The Bungsu Story (2017)

Directed by Aznniel Yunus

Produced by The Creative Core BN and Filterworks Productions

Written by Zainal Bostaman, Aaqiil Ahmad, Ying Chia and Huwaida Ishaaq

There is much to like about The Bungsu Story, the pilot episode of a new series set in Brunei created by Filterworks Productions, and produced jointly with The Creative Core BN, which premiered on July 27.

The episode had a two-week run at the Arena Cineplex in Kiulap. (Note: when I went to watch it in the cinema during a lunch break, my friend and I were charged the wrong amount for tickets, so, the cashier had to sheepishly come round and ask for more money. And then the show started 15 minutes late. Everyone was very nice and cordial about everything, no hard feelings, just an amusingly Bruneian start to the show.)

Directed by Aznniel Yunus and set in a Bruneian university (locals will recognise the classroom in UBD where some of the action plays out, but its never quite clear whether the show is actually supposed to be set in UBD, so I’m going to call it BU – Bruneian University – for now), The Bungsu Story follows a few days in the life of the titular heroine Safarah, who we find out is the youngest in a family of overachievers. The premise of the episode is that Safarah needs to study for a surprise test, but her mother – who Safarah thinks doesn’t take her seriously – insists she attend a family dinner to celebrate her father’s “latest award” instead; at the same time we’re introduced to a new guy at BU, Adi, who is clearly being set up to be the love interest, and who has a penchant for hanging out by the beach by himself. Moodily.  

THE GOOD:

The production value and photography are spectacular. From the initial posters – glossy and eye-catching and cheerful – to the episode itself, the director of photography, Fecks Ali, has a lot to be proud of. There are several stunning shots in the episode, including a birds-eye view of the Muara-Tutong highway, which give you a whole new perspective on Brunei. The editing is slick, and some of the performances, especially of the minor characters, are solidly promising – particularly Nasruddin Azman as Bobby, an extra who plays a guy handing out audition flyers. The original theme song, Rasa, composed by Juan Madial and performed jointly with Umi Raudhah, is also lovely.

THE BAD:

The biggest problem is that the story doesn’t feel like it knows what it quite wants to be or where it’s going. Half of the writing team are well-known comedians, and it shows – the one-off gags work really well, including an entirely entertaining scene during a class test in which students cheat extravagantly, everything about the lackluster history professor Isor, and a throwaway moment in which Bobby, drolly and unrepentantly throws a video game to Adi so he can go out for dinner.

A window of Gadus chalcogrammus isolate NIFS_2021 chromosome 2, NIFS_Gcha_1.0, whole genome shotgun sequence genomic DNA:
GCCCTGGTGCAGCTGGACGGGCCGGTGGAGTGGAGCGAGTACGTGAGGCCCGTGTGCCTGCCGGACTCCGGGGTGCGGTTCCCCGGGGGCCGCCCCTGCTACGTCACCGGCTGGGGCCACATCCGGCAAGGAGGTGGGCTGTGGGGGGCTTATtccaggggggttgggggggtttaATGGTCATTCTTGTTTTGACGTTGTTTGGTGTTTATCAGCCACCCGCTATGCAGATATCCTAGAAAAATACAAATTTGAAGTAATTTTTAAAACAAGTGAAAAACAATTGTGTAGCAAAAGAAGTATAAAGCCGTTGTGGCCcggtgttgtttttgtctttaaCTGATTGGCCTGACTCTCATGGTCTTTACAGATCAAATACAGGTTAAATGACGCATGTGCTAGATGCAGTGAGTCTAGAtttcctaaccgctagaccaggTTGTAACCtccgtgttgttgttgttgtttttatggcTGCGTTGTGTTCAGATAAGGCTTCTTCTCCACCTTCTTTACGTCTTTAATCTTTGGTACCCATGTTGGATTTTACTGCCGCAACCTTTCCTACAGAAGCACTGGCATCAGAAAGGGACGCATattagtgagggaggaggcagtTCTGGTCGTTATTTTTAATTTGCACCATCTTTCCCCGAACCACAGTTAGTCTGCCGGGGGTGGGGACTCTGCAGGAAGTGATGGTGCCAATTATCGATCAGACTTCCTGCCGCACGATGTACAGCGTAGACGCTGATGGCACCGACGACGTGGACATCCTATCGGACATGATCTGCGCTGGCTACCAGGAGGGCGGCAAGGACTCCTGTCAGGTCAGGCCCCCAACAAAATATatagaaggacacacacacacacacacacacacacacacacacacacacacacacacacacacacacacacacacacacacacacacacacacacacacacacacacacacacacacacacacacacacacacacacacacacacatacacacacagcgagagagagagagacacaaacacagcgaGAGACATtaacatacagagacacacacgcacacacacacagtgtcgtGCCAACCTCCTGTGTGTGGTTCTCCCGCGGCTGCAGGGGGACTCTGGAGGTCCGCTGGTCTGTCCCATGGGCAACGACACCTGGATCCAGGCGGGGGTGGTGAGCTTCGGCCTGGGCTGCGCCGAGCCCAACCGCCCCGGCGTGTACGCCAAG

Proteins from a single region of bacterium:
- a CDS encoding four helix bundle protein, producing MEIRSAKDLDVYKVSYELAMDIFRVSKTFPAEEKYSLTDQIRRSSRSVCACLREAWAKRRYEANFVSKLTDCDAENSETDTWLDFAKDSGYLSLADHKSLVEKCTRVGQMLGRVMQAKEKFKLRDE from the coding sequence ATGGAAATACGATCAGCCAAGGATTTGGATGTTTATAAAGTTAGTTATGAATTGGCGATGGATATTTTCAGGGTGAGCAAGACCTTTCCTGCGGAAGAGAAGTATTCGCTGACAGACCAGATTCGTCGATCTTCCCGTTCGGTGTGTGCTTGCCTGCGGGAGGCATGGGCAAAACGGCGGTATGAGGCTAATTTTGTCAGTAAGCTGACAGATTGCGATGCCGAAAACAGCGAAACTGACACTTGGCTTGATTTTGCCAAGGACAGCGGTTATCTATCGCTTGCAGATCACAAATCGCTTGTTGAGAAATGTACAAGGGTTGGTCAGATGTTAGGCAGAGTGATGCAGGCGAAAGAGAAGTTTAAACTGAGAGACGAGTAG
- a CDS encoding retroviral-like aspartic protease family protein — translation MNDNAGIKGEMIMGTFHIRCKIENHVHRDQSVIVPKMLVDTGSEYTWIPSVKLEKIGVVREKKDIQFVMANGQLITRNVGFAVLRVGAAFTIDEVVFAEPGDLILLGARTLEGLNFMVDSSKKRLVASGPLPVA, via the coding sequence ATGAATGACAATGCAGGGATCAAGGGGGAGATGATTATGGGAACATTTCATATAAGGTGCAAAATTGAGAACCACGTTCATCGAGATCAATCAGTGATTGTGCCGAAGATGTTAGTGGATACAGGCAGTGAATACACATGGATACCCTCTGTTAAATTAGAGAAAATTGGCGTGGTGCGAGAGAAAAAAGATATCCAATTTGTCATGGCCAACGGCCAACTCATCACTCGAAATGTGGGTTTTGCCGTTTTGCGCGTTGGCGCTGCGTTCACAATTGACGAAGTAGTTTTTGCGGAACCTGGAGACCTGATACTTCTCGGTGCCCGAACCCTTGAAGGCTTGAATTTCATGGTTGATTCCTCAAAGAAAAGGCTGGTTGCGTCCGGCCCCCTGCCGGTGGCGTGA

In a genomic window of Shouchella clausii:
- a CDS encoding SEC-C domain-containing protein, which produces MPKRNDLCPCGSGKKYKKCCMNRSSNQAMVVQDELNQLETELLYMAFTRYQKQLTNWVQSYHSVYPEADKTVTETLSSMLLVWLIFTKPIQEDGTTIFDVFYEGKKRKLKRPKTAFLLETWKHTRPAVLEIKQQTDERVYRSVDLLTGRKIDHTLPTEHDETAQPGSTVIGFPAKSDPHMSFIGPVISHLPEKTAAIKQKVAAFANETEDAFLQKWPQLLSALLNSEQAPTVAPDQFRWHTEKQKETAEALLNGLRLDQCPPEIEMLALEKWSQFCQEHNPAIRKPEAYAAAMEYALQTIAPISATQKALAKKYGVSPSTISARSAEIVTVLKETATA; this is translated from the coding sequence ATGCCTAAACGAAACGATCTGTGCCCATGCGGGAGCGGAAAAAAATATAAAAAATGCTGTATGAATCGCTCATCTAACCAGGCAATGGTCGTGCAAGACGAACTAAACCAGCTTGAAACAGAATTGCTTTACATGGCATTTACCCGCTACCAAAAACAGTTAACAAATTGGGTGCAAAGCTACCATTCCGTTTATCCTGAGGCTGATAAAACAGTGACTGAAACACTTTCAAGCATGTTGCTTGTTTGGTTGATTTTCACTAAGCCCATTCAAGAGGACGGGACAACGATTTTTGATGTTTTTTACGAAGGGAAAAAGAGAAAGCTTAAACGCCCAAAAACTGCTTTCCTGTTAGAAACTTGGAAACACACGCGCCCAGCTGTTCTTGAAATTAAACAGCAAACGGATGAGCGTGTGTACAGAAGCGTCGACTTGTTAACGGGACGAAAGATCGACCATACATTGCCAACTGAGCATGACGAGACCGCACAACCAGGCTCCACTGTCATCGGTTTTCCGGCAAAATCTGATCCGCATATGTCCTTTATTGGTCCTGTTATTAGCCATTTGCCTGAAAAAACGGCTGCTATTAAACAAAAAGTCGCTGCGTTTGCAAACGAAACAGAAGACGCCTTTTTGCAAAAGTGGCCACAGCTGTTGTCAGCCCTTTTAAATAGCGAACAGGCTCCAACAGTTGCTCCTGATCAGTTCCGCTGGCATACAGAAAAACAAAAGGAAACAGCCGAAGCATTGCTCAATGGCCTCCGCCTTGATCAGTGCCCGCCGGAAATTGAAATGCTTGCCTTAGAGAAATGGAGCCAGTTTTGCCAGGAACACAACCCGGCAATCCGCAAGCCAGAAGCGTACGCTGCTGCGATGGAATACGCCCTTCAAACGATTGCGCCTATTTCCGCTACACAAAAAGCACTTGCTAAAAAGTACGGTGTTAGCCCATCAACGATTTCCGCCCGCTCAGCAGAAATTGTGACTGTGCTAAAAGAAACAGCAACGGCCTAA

Less convincing are the moments that are supposed to be grounded in realism, or which aim for drama – from the opening shot of a row of Safarah’s “Student of the Month” photos in the classroom (In university? Really?); to a butler with a British accent; to a “restaurant” which is clearly filmed in a room in a house and is therefore not a convincing set piece. These are several anachronisms which make it hard for viewers to suspend their disbelief. Tonally, too, there are misfires – there is a particularly melodramatic scene set in McDonalds which is played so ambiguously that its hard to tell whether the effect is meant to be comedic or angst-ridden.

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Some of these issues are just a matter of tightening and polishing – there are a lot of throwaway scenes which don’t go anywhere in the episode and distract the viewer, including one of Adi in the toilet (?); the audition flyer which never comes up again; and 90% of the conversations with Farah, Safarah’s boxing instructor. The episode would perhaps have benefited from cutting another five to seven minutes out.

THE BRUNEIAN:

One of the most fun things about watching Bruneian productions is recognising people and places you know – we see so little of ourselves reflected in the media that we consume, that I, at least, am greedy for it. The generous number of extras and Bruneian brands (excellent marketing there) makes it extra fun to play “Did you see X, Y and Z?” with friends after watching.

Overall, The Bungsu Story feels very much like a pilot, with a few kinks still to work out – its very baggy because there are a lot of narrative balls flung in the air, and some of them have just vanished by the end of the episode – so you’re left wondering what happened to them, or why they were there to begin with. There is no shortage of talent involved with the production, so I’m optimistic about where it goes from here – I hear there’s a reboot happening, and Filterworks had an open call for auditions recently, so some of these issues might be resolved in the next episode, which comes out in 2018.

Dr Kathrina Mohd Daud is a lecturer in the English programme at the Faculty of Arts and Social Sciences, Universiti Brunei Darussalam. Her short story, I Am A Bird, was the Judges’ Pick for the Asia-Europe short story contest in 2013. She is also the co-founder and playwright at Salted Egg Theatre, an all-female theatre troupe from Brunei. 

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